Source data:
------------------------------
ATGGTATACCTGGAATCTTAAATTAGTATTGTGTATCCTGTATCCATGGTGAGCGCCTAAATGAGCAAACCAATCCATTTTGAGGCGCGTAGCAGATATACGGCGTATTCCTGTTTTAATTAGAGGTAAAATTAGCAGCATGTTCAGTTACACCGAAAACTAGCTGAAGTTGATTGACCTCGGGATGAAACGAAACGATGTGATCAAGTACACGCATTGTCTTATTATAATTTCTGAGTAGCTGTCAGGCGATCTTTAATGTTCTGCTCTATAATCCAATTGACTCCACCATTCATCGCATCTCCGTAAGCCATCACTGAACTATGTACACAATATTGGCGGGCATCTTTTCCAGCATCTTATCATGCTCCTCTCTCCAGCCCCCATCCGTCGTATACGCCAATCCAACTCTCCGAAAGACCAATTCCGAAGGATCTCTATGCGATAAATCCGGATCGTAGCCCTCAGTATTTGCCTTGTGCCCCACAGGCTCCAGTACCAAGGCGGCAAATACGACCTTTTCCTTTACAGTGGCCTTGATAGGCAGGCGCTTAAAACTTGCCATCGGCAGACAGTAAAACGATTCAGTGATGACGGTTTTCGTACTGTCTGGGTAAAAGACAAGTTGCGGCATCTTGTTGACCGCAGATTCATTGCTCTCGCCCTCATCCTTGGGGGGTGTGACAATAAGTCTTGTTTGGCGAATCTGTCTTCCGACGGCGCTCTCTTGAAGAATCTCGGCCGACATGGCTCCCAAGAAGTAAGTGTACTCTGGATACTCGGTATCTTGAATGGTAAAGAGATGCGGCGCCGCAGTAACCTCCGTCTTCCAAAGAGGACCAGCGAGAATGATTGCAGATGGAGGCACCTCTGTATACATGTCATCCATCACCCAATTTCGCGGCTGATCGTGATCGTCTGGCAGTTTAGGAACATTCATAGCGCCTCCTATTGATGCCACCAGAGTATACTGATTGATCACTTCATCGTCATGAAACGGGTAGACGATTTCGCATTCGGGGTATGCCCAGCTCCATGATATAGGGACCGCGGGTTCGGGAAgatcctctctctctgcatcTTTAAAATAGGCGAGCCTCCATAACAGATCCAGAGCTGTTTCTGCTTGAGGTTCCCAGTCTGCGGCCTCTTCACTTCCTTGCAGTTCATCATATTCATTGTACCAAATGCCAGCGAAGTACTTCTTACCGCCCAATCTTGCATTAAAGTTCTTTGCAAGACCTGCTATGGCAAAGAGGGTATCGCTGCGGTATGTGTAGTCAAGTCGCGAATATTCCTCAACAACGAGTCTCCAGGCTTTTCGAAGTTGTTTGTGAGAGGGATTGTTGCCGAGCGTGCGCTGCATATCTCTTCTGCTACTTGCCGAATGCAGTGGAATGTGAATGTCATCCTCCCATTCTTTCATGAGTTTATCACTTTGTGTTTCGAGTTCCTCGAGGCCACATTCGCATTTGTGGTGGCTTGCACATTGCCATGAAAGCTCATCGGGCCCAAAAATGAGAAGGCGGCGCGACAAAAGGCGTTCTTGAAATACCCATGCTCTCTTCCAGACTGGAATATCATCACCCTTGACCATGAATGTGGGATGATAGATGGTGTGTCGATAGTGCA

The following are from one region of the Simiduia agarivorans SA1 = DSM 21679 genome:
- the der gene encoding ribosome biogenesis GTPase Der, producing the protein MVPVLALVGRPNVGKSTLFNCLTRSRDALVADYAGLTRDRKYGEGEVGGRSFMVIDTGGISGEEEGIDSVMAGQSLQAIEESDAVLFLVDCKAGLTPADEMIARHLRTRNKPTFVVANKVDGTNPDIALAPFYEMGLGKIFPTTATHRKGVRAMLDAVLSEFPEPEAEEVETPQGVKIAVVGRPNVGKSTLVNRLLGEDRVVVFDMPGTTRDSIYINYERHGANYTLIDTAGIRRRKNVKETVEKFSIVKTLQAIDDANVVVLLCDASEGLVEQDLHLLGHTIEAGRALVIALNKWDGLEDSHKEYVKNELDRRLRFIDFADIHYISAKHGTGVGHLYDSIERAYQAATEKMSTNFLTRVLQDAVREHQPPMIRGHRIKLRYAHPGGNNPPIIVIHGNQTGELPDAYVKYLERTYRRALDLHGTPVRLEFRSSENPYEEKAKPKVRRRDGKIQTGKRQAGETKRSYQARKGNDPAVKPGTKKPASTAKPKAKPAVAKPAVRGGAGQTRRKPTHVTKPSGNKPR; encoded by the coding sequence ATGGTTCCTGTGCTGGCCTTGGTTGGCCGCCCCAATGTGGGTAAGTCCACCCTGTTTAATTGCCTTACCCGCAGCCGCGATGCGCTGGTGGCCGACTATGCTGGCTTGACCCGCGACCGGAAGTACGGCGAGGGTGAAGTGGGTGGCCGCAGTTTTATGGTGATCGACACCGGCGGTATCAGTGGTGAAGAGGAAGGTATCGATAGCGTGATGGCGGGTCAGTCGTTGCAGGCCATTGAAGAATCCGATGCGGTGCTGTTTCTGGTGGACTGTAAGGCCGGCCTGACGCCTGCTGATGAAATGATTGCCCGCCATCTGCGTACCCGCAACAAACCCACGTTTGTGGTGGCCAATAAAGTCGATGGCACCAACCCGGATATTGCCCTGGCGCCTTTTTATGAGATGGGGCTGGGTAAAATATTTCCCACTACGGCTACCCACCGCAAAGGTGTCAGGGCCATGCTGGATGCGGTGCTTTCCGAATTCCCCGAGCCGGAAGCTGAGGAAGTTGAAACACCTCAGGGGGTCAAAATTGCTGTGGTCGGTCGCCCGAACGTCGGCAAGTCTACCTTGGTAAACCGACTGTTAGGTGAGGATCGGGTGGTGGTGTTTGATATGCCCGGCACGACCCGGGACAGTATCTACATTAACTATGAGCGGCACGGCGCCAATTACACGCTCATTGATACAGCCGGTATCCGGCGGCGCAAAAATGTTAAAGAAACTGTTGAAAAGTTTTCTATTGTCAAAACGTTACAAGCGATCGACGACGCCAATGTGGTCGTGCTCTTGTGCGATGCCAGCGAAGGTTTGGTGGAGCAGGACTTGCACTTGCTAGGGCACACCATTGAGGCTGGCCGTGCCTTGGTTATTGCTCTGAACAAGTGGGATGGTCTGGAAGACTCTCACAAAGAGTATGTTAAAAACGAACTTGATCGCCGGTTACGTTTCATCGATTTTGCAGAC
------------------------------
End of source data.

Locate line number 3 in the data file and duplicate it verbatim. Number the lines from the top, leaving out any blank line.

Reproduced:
- the der gene encoding ribosome biogenesis GTPase Der, producing the protein MVPVLALVGRPNVGKSTLFNCLTRSRDALVADYAGLTRDRKYGEGEVGGRSFMVIDTGGISGEEEGIDSVMAGQSLQAIEESDAVLFLVDCKAGLTPADEMIARHLRTRNKPTFVVANKVDGTNPDIALAPFYEMGLGKIFPTTATHRKGVRAMLDAVLSEFPEPEAEEVETPQGVKIAVVGRPNVGKSTLVNRLLGEDRVVVFDMPGTTRDSIYINYERHGANYTLIDTAGIRRRKNVKETVEKFSIVKTLQAIDDANVVVLLCDASEGLVEQDLHLLGHTIEAGRALVIALNKWDGLEDSHKEYVKNELDRRLRFIDFADIHYISAKHGTGVGHLYDSIERAYQAATEKMSTNFLTRVLQDAVREHQPPMIRGHRIKLRYAHPGGNNPPIIVIHGNQTGELPDAYVKYLERTYRRALDLHGTPVRLEFRSSENPYEEKAKPKVRRRDGKIQTGKRQAGETKRSYQARKGNDPAVKPGTKKPASTAKPKAKPAVAKPAVRGGAGQTRRKPTHVTKPSGNKPR; encoded by the coding sequence ATGGTTCCTGTGCTGGCCTTGGTTGGCCGCCCCAATGTGGGTAAGTCCACCCTGTTTAATTGCCTTACCCGCAGCCGCGATGCGCTGGTGGCCGACTATGCTGGCTTGACCCGCGACCGGAAGTACGGCGAGGGTGAAGTGGGTGGCCGCAGTTTTATGGTGATCGACACCGGCGGTATCAGTGGTGAAGAGGAAGGTATCGATAGCGTGATGGCGGGTCAGTCGTTGCAGGCCATTGAAGAATCCGATGCGGTGCTGTTTCTGGTGGACTGTAAGGCCGGCCTGACGCCTGCTGATGAAATGATTGCCCGCCATCTGCGTACCCGCAACAAACCCACGTTTGTGGTGGCCAATAAAGTCGATGGCACCAACCCGGATATTGCCCTGGCGCCTTTTTATGAGATGGGGCTGGGTAAAATATTTCCCACTACGGCTACCCACCGCAAAGGTGTCAGGGCCATGCTGGATGCGGTGCTTTCCGAATTCCCCGAGCCGGAAGCTGAGGAAGTTGAAACACCTCAGGGGGTCAAAATTGCTGTGGTCGGTCGCCCGAACGTCGGCAAGTCTACCTTGGTAAACCGACTGTTAGGTGAGGATCGGGTGGTGGTGTTTGATATGCCCGGCACGACCCGGGACAGTATCTACATTAACTATGAGCGGCACGGCGCCAATTACACGCTCATTGATACAGCCGGTATCCGGCGGCGCAAAAATGTTAAAGAAACTGTTGAAAAGTTTTCTATTGTCAAAACGTTACAAGCGATCGACGACGCCAATGTGGTCGTGCTCTTGTGCGATGCCAGCGAAGGTTTGGTGGAGCAGGACTTGCACTTGCTAGGGCACACCATTGAGGCTGGCCGTGCCTTGGTTATTGCTCTGAACAAGTGGGATGGTCTGGAAGACTCTCACAAAGAGTATGTTAAAAACGAACTTGATCGCCGGTTACGTTTCATCGATTTTGCAGAC